Previous experimental work has shown that individuals make suboptimal decisions in newsvendor problems. We argue that these decisions may be caused by overconfidence, and explore a theoretical (behavioral) model of overconfident newsvendors first presented in Ren and Croson (2013) that is consistent with these observed results. Using classical analysis techniques, we show that overconfident newsvendors will over-order in low-profit situations and under-order in high-profit situations, exhibiting the ordering pattern observed in the field and in the lab. In this paper, we further demonstrate that order bias is linear in the level of overconfidence, and is increasing with the variance of the demand distribution. Order bias also has a U-shaped relationship with market profitability, and the costs of overconfidence are convex. We use the theory to develop new predictions which can be themselves tested in future work.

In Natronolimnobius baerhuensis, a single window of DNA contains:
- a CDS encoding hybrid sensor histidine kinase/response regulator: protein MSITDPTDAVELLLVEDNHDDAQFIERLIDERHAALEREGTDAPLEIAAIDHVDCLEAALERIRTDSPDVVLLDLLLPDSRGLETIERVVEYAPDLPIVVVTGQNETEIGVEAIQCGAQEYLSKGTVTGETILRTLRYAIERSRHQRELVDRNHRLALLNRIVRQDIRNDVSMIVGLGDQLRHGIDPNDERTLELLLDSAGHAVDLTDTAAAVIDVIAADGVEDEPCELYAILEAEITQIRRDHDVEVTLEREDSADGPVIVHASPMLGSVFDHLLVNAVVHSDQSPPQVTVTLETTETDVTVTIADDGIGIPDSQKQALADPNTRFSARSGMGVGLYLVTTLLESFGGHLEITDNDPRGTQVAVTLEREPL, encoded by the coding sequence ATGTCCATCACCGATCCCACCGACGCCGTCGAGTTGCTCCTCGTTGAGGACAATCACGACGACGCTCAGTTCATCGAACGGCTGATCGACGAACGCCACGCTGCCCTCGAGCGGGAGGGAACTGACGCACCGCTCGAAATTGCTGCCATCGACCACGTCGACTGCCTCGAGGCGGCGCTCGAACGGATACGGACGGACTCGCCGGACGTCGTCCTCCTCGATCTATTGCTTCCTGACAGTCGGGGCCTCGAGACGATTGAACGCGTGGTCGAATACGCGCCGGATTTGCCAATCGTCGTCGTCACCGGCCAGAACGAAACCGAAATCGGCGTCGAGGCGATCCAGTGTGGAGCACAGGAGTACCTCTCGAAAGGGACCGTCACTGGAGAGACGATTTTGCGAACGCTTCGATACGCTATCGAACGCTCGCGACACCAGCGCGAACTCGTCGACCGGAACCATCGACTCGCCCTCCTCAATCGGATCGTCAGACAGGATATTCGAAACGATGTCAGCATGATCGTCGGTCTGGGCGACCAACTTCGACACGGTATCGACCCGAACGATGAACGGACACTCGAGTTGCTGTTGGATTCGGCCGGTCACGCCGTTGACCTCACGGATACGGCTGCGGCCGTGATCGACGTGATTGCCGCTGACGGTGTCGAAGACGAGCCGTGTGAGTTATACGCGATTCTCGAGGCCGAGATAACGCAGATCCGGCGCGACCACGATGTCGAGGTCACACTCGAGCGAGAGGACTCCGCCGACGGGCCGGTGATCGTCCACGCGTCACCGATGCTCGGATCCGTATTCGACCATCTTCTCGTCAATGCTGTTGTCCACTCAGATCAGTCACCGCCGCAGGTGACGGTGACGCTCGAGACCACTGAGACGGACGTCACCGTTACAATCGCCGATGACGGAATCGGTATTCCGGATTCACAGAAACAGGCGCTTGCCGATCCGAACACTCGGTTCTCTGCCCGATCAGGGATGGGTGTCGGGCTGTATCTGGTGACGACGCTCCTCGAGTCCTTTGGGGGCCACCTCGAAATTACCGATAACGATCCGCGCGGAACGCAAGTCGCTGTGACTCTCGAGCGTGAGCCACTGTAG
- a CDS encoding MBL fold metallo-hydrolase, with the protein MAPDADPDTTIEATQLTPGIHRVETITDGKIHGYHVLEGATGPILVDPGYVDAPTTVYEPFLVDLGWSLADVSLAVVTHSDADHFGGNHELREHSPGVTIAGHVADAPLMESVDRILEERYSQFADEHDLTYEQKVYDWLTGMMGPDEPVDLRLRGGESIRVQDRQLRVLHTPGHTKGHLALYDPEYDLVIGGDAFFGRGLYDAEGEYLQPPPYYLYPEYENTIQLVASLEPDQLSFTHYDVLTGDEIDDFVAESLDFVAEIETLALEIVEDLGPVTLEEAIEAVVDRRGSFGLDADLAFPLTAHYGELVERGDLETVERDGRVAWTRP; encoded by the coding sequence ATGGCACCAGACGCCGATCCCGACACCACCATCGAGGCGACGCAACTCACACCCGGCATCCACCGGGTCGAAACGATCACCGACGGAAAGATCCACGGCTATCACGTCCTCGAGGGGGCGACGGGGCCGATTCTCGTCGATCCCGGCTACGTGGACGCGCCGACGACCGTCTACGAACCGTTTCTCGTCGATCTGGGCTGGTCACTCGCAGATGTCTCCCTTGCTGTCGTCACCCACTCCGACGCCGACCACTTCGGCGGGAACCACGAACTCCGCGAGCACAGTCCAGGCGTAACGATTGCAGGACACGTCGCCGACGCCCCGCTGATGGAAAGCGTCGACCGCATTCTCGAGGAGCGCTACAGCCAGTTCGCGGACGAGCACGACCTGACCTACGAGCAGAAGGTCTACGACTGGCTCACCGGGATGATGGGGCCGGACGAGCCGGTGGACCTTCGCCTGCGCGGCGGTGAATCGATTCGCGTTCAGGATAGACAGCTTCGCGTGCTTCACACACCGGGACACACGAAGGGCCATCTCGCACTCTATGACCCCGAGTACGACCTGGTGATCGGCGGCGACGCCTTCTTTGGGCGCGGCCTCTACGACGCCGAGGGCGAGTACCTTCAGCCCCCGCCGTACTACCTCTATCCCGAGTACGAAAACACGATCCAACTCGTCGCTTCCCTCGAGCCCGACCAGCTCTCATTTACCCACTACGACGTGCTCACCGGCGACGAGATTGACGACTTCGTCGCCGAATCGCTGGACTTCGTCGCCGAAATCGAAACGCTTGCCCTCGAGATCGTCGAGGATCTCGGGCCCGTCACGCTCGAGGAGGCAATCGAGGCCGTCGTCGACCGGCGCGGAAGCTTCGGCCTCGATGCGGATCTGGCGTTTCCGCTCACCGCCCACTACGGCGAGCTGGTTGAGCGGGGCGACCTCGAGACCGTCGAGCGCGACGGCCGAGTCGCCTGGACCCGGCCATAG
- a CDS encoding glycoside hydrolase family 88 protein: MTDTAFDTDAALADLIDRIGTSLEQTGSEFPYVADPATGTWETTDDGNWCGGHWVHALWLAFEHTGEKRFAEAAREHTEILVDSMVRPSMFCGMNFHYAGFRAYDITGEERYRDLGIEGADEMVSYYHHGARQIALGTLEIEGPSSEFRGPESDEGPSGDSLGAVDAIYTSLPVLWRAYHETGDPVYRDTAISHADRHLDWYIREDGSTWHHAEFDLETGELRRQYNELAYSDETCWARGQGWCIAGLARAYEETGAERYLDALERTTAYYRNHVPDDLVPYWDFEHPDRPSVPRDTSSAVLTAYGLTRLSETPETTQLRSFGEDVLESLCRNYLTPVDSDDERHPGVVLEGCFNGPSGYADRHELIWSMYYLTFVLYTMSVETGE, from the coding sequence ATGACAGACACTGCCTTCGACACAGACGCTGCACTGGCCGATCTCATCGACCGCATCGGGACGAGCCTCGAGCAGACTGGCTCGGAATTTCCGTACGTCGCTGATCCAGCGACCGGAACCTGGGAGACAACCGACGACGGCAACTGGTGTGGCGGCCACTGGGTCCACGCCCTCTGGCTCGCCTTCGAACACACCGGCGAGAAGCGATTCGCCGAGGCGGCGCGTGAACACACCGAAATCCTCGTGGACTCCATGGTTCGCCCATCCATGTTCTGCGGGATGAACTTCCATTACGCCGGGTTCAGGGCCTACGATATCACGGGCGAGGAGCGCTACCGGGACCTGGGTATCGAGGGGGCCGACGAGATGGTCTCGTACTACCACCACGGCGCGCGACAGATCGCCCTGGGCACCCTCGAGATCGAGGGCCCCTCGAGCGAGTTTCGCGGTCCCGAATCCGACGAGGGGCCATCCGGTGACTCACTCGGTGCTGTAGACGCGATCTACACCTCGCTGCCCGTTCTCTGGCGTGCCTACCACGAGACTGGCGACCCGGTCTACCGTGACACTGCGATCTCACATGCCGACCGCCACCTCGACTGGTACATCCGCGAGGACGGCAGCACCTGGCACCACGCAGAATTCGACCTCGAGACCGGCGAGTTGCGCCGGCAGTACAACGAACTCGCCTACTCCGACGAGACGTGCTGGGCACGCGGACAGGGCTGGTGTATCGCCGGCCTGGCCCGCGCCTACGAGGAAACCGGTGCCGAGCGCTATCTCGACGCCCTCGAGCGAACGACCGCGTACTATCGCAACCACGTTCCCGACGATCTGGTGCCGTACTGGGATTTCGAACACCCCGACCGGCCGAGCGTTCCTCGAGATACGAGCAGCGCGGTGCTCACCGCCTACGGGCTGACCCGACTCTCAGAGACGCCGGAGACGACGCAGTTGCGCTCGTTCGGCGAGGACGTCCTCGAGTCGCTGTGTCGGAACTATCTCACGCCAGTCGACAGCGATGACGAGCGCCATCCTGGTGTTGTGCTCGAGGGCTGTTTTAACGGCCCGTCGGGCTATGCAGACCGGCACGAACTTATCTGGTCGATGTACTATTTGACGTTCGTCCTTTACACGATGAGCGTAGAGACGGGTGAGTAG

- behavioral operations management